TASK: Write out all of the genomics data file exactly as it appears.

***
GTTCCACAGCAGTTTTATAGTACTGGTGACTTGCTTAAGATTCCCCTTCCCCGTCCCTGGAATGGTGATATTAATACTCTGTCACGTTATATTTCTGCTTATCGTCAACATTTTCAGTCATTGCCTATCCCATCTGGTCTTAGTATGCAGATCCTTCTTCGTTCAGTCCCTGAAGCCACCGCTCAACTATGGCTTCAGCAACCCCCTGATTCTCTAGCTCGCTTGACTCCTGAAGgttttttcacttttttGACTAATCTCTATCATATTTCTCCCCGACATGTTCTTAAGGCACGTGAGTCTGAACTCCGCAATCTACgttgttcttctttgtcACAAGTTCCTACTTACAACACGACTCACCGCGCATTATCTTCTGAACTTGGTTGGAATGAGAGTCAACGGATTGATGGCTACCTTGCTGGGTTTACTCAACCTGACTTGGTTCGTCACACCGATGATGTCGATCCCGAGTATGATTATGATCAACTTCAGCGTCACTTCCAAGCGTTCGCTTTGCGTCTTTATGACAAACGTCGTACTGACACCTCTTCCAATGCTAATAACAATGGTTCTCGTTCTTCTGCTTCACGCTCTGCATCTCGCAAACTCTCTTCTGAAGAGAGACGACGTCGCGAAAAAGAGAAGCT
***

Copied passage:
GTTCCACAGCAGTTTTATAGTACTGGTGACTTGCTTAAGATTCCCCTTCCCCGTCCCTGGAATGGTGATATTAATACTCTGTCACGTTATATTTCTGCTTATCGTCAACATTTTCAGTCATTGCCTATCCCATCTGGTCTTAGTATGCAGATCCTTCTTCGTTCAGTCCCTGAAGCCACCGCTCAACTATGGCTTCAGCAACCCCCTGATTCTCTAGCTCGCTTGACTCCTGAAGgttttttcacttttttGACTAATCTCTATCATATTTCTCCCCGACATGTTCTTAAGGCACGTGAGTCTGAACTCCGCAATCTACgttgttcttctttgtcACAAGTTCCTACTTACAACACGACTCACCGCGCATTATCTTCTGAACTTGGTTGGAATGAGAGTCAACGGATTGATGGCTACCTTGCTGGGTTTACTCAACCTGACTTGGTTCGTCACACCGATGATGTCGATCCCGAGTATGATTATGATCAACTTCAGCGTCACTTCCAAGCGTTCGCTTTGCGTCTTTATGACAAACGTCGTACTGACACCTCTTCCAATGCTAATAACAATGGTTCTCGTTCTTCTGCTTCACGCTCTGCATCTCGCAAACTCTCTTCTGAAGAGAGACGACGTCGCGAAAAAGAGAAGCT